Osteoblast cell attachment and gene expression on alternative formulations of Mineral Trioxide Aggregate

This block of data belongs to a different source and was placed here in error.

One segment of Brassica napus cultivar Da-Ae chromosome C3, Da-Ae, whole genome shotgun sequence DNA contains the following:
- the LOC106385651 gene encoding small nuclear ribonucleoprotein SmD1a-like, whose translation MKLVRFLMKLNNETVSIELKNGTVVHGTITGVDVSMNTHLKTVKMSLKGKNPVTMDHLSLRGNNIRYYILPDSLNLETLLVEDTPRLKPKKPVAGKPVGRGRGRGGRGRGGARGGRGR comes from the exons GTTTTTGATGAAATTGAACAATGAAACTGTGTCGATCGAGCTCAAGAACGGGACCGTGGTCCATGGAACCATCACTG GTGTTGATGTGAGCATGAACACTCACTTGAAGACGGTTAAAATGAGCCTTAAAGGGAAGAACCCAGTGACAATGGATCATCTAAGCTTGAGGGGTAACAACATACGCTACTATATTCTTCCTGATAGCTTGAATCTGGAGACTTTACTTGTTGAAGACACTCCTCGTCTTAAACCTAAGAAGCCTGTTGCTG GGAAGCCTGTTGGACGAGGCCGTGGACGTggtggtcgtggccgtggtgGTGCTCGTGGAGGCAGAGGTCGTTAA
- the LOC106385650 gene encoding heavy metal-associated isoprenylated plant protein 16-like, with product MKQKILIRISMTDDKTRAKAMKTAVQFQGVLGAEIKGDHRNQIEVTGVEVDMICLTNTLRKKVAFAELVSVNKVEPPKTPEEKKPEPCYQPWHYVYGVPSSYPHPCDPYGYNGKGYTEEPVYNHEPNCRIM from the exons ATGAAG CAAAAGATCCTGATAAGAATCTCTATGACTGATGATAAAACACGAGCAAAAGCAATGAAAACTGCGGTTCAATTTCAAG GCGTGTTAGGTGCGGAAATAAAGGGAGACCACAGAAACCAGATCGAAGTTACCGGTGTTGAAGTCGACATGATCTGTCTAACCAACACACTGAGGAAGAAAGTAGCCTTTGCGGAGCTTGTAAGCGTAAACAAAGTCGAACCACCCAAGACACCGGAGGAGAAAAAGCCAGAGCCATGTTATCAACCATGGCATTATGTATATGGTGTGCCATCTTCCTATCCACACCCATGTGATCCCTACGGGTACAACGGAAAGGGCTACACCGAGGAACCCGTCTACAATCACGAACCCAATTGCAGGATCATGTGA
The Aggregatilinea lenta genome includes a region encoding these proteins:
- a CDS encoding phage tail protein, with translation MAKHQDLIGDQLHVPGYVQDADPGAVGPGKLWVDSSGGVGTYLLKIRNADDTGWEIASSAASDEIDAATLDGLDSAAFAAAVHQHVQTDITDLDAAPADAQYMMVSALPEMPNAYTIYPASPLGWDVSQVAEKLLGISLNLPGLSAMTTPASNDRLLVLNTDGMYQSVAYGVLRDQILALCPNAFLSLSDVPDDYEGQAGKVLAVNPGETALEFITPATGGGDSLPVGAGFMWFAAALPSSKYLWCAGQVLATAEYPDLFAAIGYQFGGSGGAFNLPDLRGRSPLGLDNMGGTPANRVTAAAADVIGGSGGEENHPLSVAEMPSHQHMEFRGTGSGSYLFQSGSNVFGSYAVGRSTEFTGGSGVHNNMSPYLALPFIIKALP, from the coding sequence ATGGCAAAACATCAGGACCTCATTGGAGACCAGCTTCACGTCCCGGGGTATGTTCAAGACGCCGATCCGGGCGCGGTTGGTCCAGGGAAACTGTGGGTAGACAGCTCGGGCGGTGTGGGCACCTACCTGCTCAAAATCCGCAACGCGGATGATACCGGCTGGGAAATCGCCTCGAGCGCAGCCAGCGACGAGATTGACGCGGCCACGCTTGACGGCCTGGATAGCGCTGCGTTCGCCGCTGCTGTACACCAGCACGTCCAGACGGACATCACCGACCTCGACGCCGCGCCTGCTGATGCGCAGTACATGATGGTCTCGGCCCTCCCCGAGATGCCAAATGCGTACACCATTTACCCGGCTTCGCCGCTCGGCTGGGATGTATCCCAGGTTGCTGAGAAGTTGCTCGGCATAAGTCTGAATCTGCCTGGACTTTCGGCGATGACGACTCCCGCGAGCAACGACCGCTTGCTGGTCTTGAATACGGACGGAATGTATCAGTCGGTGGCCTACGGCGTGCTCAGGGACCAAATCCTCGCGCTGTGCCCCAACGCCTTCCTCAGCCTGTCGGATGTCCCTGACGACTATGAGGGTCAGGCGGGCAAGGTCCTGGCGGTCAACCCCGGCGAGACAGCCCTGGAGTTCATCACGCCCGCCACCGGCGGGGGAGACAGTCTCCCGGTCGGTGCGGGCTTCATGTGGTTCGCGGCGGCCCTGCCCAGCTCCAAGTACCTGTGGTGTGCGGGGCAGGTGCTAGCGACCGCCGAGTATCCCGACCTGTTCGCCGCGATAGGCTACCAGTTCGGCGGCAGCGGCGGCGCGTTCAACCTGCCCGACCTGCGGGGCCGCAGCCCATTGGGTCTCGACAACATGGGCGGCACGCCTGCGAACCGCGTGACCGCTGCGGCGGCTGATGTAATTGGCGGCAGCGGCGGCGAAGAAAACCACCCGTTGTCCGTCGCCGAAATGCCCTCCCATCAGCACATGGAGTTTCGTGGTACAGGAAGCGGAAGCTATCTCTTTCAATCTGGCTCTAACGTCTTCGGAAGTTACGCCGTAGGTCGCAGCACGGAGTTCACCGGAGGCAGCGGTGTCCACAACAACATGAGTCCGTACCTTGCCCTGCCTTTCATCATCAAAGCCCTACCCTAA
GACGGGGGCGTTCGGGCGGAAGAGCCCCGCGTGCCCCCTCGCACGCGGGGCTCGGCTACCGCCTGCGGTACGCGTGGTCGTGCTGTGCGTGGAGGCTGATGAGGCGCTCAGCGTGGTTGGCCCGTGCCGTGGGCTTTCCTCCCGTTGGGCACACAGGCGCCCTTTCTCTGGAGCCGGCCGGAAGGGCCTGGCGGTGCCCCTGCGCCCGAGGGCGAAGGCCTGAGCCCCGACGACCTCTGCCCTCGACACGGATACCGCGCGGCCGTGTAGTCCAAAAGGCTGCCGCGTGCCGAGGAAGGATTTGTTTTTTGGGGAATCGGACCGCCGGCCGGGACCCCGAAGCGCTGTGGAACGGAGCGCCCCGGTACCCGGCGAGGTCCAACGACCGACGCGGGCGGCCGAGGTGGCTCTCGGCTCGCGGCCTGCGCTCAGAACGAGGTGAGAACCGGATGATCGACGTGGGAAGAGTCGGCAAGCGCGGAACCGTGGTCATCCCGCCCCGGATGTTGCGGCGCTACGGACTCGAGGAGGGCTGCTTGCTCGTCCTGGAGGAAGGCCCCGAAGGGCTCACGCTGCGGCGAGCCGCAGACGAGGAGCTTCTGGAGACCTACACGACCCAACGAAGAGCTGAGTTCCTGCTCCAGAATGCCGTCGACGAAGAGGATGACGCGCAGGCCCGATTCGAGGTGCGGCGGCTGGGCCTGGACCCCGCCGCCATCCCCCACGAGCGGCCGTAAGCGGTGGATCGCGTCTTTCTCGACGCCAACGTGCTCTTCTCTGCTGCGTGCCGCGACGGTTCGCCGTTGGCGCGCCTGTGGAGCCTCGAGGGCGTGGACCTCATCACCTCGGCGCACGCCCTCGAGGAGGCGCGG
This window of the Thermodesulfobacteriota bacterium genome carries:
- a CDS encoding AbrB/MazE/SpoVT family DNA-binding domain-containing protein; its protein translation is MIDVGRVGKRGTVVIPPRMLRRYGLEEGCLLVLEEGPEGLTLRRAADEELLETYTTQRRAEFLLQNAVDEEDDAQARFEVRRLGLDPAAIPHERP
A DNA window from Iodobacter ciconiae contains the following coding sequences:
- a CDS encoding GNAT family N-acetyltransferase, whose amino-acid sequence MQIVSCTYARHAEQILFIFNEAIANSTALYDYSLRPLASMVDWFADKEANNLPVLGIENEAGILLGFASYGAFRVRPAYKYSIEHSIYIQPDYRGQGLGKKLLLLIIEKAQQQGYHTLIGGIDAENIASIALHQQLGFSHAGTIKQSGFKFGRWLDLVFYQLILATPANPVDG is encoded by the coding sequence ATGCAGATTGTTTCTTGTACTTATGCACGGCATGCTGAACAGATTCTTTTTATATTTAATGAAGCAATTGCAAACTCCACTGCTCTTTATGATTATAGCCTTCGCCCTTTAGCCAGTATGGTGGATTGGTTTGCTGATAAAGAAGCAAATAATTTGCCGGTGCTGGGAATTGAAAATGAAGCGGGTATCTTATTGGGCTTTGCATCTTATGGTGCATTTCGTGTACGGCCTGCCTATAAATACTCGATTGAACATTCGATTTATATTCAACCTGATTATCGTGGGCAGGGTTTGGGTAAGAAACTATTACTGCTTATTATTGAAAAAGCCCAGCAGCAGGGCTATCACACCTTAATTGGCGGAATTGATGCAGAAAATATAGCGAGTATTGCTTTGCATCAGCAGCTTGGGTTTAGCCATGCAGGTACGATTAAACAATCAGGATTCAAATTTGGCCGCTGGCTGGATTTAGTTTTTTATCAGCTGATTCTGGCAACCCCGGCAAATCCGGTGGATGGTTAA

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Background . The success of surgical Endodontics procedures is often dependent on the properties of the retrograde filling material. Providing a reliable apical seal is the main objective of a root-end filling material which is in direct contact with the periradicular tissues. Therefore, it should possess the highest possible biocompatibility in order for cells to spread and differentiate. Several studies have shown that Mineral Trioxide Aggregate (MTA) is an effective root-end filling material and appears to support the repair and regeneration of periapical tissues. Recently a newer tooth colored MTA material has become available. The purpose of this study is to determine if osteoblasts from human alveolar bone are able to attach and differentiate on the newer tooth colored MTA as on the older Pro-Root ® MTA material, with commonly used mixing solutions. Methods . A human alveolar bone chip was obtained from a routine oral surgical procedure and explants cultures were harvested after 3-4 weeks of outgrowth in [alpha]-minimum essential medium supplemented with fetal calf serum. These cells were seeded onto Grey and Tooth-colored ProRoot ® MTA disks which had been prepared with either water or local anesthetic solution. Glass cover slips served as controls. Replicate MTA disks were recovered after 1, 7 and 14 days of growth for the examination of cell morphology and spreading by scanning electron microscopy and for the analysis of gene expression by RT-PCR. Differentiation markers included RUNX2/Cbfa1 transcription factors and Collagen-1. GAPDH served as a control gene. Energy dispersive X-ray spectroscopy was used to analyze and compare the elemental composition of the both MTA powders. Results . Energy dispersive X-ray spectroscopy showed that the Tooth-colored MTA resembled Grey MTA in chemical composition, but lacked alumina and had less iron. Scanning electron microscopy showed that the human alveolar bone cells attached and interacted with Grey and Tooth-colored MTA disks in a similar fashion. There was a similar increase in cell attachment and spreading over the MTA surfaces during 14 days of growth. General observation of the selected gene expression distribution was noted clearly where GAPDH was consistent throughout all the samples. RNA expression of both genes investigated (Cbfa-1 and COL-1), seemed to occur on both MTA variants in a similar fashion in all groups. Conclusion . Results showed that both Grey and Tooth-colored ProRoot ® MTA prepared with either water or local anesthetic solution support the attachment and proliferation of cells found in human alveolar bone.